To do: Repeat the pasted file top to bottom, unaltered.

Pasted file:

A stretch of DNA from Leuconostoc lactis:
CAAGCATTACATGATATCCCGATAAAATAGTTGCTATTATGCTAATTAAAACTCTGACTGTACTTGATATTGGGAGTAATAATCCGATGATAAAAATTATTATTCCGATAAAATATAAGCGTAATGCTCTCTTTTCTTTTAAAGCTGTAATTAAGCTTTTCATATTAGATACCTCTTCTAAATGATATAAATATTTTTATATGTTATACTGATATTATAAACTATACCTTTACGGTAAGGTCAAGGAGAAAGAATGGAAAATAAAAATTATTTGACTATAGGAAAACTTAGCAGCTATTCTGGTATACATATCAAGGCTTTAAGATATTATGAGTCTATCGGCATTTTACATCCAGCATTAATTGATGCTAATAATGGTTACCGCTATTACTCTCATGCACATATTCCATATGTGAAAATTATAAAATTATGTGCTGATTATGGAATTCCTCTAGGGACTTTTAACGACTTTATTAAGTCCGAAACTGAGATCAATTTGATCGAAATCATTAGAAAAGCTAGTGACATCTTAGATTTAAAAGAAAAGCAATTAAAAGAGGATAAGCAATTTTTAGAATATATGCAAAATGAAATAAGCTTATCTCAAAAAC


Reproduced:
A stretch of DNA from Leuconostoc lactis:
CAAGCATTACATGATATCCCGATAAAATAGTTGCTATTATGCTAATTAAAACTCTGACTGTACTTGATATTGGGAGTAATAATCCGATGATAAAAATTATTATTCCGATAAAATATAAGCGTAATGCTCTCTTTTCTTTTAAAGCTGTAATTAAGCTTTTCATATTAGATACCTCTTCTAAATGATATAAATATTTTTATATGTTATACTGATATTATAAACTATACCTTTACGGTAAGGTCAAGGAGAAAGAATGGAAAATAAAAATTATTTGACTATAGGAAAACTTAGCAGCTATTCTGGTATACATATCAAGGCTTTAAGATATTATGAGTCTATCGGCATTTTACATCCAGCATTAATTGATGCTAATAATGGTTACCGCTATTACTCTCATGCACATATTCCATATGTGAAAATTATAAAATTATGTGCTGATTATGGAATTCCTCTAGGGACTTTTAACGACTTTATTAAGTCCGAAACTGAGATCAATTTGATCGAAATCATTAGAAAAGCTAGTGACATCTTAGATTTAAAAGAAAAGCAATTAAAAGAGGATAAGCAATTTTTAGAATATATGCAAAATGAAATAAGCTTATCTCAAAAAC